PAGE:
Happy ending: Meriam Ibrahim arrives in Rome, meets with Pope Francis

At long last, Meriam Ibrahim – the Christian woman sentenced to death for “apostasy” in Sudan, and forced to give birth to her second child while chained to a wall – has escaped the clutches of what passes for the Sudanese legal system, and arrived in Rome en route to the United States, as reported by CNN:

After her release, she and her husband, American Daniel Wani, were detained for two days, accused of falsifying travel documents after going to the airport in Sudan’s capital, Khartoum. They were trying to fly to the United States with their baby daughter, who was born while Ibrahim was in prison, and toddler son.

Now their dream of starting a new life in the United States appears to be on the verge of becoming reality.

Not only that, but Ibrahim and her family met with Pope Francis at his private residence in Domus Santa Marta in Vatican City.

During the meeting Thursday, which lasted about half an hour, Ibrahim thanked the Pope for his and the Roman Catholic Church’s support and prayers, the Vatican said.

He, in turn, thanked Ibrahim and her family for their “courageous witness and constancy of faith.”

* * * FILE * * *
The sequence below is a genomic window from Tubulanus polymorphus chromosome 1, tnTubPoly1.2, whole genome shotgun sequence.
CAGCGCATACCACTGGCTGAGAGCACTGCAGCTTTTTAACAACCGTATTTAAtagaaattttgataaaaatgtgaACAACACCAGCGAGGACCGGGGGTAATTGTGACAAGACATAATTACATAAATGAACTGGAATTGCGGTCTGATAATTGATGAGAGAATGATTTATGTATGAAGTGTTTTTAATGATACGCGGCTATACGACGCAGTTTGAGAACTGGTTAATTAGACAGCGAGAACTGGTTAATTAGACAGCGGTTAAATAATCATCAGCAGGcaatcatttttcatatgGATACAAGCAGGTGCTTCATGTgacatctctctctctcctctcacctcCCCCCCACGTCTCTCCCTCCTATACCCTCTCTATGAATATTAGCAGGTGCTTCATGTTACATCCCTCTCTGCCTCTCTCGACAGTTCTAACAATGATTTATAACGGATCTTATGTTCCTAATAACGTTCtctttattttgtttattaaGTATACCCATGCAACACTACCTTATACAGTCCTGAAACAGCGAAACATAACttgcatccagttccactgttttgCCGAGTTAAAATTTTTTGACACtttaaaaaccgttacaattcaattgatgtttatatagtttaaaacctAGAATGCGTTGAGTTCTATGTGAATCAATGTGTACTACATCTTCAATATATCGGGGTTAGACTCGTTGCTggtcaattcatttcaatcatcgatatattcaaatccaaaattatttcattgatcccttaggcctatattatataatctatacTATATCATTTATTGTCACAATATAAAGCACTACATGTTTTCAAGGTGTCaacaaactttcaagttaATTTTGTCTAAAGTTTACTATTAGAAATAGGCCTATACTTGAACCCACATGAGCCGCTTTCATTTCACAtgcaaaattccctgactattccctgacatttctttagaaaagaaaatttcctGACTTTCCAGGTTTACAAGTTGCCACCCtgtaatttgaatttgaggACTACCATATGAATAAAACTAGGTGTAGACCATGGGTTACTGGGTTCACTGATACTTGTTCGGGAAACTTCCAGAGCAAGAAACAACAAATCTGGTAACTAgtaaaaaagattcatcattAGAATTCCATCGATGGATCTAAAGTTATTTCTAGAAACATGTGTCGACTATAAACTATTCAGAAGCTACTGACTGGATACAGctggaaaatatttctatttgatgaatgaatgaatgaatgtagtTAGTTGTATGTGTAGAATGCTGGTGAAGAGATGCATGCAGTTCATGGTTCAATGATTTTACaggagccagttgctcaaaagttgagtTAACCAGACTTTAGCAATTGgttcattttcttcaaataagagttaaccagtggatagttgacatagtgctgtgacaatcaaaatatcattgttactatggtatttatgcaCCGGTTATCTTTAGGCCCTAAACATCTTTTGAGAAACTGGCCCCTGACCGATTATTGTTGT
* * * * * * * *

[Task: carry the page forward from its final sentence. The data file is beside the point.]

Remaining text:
Francis also played with the children, 18-month-old Martin and 2-month-old Maya, and greeted the Italian diplomats involved in her journey to Italy.

With this gesture, the Vatican said, the Pope “desired to show his closeness, attention and prayer also to all those who suffer for their faith, in particular to Christians who are enduring persecution or limitations imposed upon their religious freedom.”

Glad to see the government of Italy was willing to step up get Ibrahim out of that hell-hole.  The situation never seemed like something the U.S. government wanted to deal with, even though Ibrahim’s husband was an American citizen, and those imprisoned children had an American father.  Hopefully this family gets to live happily ever after in the United States, where we place a high value on religious freedom.  Well, at least on paper.  The old paper, not the new papers.